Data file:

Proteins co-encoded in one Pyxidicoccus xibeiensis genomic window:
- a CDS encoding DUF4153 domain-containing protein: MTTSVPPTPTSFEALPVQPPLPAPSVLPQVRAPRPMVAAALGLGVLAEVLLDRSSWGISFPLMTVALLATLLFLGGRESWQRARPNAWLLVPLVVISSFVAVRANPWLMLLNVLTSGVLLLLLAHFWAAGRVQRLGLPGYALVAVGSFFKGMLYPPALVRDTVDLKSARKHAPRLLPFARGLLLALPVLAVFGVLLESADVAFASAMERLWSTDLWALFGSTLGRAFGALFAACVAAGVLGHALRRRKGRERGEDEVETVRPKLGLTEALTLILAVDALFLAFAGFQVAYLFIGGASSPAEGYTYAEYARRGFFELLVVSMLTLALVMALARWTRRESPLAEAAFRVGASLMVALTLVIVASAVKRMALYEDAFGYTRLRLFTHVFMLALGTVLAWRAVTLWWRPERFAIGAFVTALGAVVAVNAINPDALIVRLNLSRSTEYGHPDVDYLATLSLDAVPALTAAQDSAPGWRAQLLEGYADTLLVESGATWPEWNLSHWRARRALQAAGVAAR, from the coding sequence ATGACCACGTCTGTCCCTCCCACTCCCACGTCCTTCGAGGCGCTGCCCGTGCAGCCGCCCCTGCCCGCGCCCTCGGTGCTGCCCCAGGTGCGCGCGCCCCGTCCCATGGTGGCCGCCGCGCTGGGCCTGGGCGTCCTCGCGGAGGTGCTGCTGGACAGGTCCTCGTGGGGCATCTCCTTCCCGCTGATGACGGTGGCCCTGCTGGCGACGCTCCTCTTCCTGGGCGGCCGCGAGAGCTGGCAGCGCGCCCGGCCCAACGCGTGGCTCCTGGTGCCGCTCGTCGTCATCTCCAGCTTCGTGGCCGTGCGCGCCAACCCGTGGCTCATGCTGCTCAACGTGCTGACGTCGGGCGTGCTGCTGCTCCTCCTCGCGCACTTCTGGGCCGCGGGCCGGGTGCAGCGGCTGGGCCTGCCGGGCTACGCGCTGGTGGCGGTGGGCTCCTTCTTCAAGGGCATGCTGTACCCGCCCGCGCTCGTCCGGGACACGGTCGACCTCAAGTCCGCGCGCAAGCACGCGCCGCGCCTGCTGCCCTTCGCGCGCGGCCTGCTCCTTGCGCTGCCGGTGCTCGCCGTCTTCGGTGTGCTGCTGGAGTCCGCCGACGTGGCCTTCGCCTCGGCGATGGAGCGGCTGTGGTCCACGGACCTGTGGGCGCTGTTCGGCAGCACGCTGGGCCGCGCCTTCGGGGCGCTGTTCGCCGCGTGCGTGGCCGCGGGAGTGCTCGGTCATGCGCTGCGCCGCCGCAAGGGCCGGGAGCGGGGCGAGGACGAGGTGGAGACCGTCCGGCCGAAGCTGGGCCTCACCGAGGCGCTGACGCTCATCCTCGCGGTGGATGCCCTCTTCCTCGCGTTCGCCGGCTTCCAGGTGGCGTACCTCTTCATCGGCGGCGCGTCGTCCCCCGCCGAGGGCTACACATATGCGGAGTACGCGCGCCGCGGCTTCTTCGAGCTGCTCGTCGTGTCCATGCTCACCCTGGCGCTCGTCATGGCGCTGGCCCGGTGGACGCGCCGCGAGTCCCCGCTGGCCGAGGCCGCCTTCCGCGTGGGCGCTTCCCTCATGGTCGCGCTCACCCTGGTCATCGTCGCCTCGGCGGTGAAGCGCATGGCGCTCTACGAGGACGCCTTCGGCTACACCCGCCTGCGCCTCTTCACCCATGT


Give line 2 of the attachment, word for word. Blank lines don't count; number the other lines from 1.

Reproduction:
- a CDS encoding DUF4153 domain-containing protein: MTTSVPPTPTSFEALPVQPPLPAPSVLPQVRAPRPMVAAALGLGVLAEVLLDRSSWGISFPLMTVALLATLLFLGGRESWQRARPNAWLLVPLVVISSFVAVRANPWLMLLNVLTSGVLLLLLAHFWAAGRVQRLGLPGYALVAVGSFFKGMLYPPALVRDTVDLKSARKHAPRLLPFARGLLLALPVLAVFGVLLESADVAFASAMERLWSTDLWALFGSTLGRAFGALFAACVAAGVLGHALRRRKGRERGEDEVETVRPKLGLTEALTLILAVDALFLAFAGFQVAYLFIGGASSPAEGYTYAEYARRGFFELLVVSMLTLALVMALARWTRRESPLAEAAFRVGASLMVALTLVIVASAVKRMALYEDAFGYTRLRLFTHVFMLALGTVLAWRAVTLWWRPERFAIGAFVTALGAVVAVNAINPDALIVRLNLSRSTEYGHPDVDYLATLSLDAVPALTAAQDSAPGWRAQLLEGYADTLLVESGATWPEWNLSHWRARRALQAAGVAAR, from the coding sequence ATGACCACGTCTGTCCCTCCCACTCCCACGTCCTTCGAGGCGCTGCCCGTGCAGCCGCCCCTGCCCGCGCCCTCGGTGCTGCCCCAGGTGCGCGCGCCCCGTCCCATGGTGGCCGCCGCGCTGGGCCTGGGCGTCCTCGCGGAGGTGCTGCTGGACAGGTCCTCGTGGGGCATCTCCTTCCCGCTGATGACGGTGGCCCTGCTGGCGACGCTCCTCTTCCTGGGCGGCCGCGAGAGCTGGCAGCGCGCCCGGCCCAACGCGTGGCTCCTGGTGCCGCTCGTCGTCATCTCCAGCTTCGTGGCCGTGCGCGCCAACCCGTGGCTCATGCTGCTCAACGTGCTGACGTCGGGCGTGCTGCTGCTCCTCCTCGCGCACTTCTGGGCCGCGGGCCGGGTGCAGCGGCTGGGCCTGCCGGGCTACGCGCTGGTGGCGGTGGGCTCCTTCTTCAAGGGCATGCTGTACCCGCCCGCGCTCGTCCGGGACACGGTCGACCTCAAGTCCGCGCGCAAGCACGCGCCGCGCCTGCTGCCCTTCGCGCGCGGCCTGCTCCTTGCGCTGCCGGTGCTCGCCGTCTTCGGTGTGCTGCTGGAGTCCGCCGACGTGGCCTTCGCCTCGGCGATGGAGCGGCTGTGGTCCACGGACCTGTGGGCGCTGTTCGGCAGCACGCTGGGCCGCGCCTTCGGGGCGCTGTTCGCCGCGTGCGTGGCCGCGGGAGTGCTCGGTCATGCGCTGCGCCGCCGCAAGGGCCGGGAGCGGGGCGAGGACGAGGTGGAGACCGTCCGGCCGAAGCTGGGCCTCACCGAGGCGCTGACGCTCATCCTCGCGGTGGATGCCCTCTTCCTCGCGTTCGCCGGCTTCCAGGTGGCGTACCTCTTCATCGGCGGCGCGTCGTCCCCCGCCGAGGGCTACACATATGCGGAGTACGCGCGCCGCGGCTTCTTCGAGCTGCTCGTCGTGTCCATGCTCACCCTGGCGCTCGTCATGGCGCTGGCCCGGTGGACGCGCCGCGAGTCCCCGCTGGCCGAGGCCGCCTTCCGCGTGGGCGCTTCCCTCATGGTCGCGCTCACCCTGGTCATCGTCGCCTCGGCGGTGAAGCGCATGGCGCTCTACGAGGACGCCTTCGGCTACACCCGCCTGCGCCTCTTCACCCATGT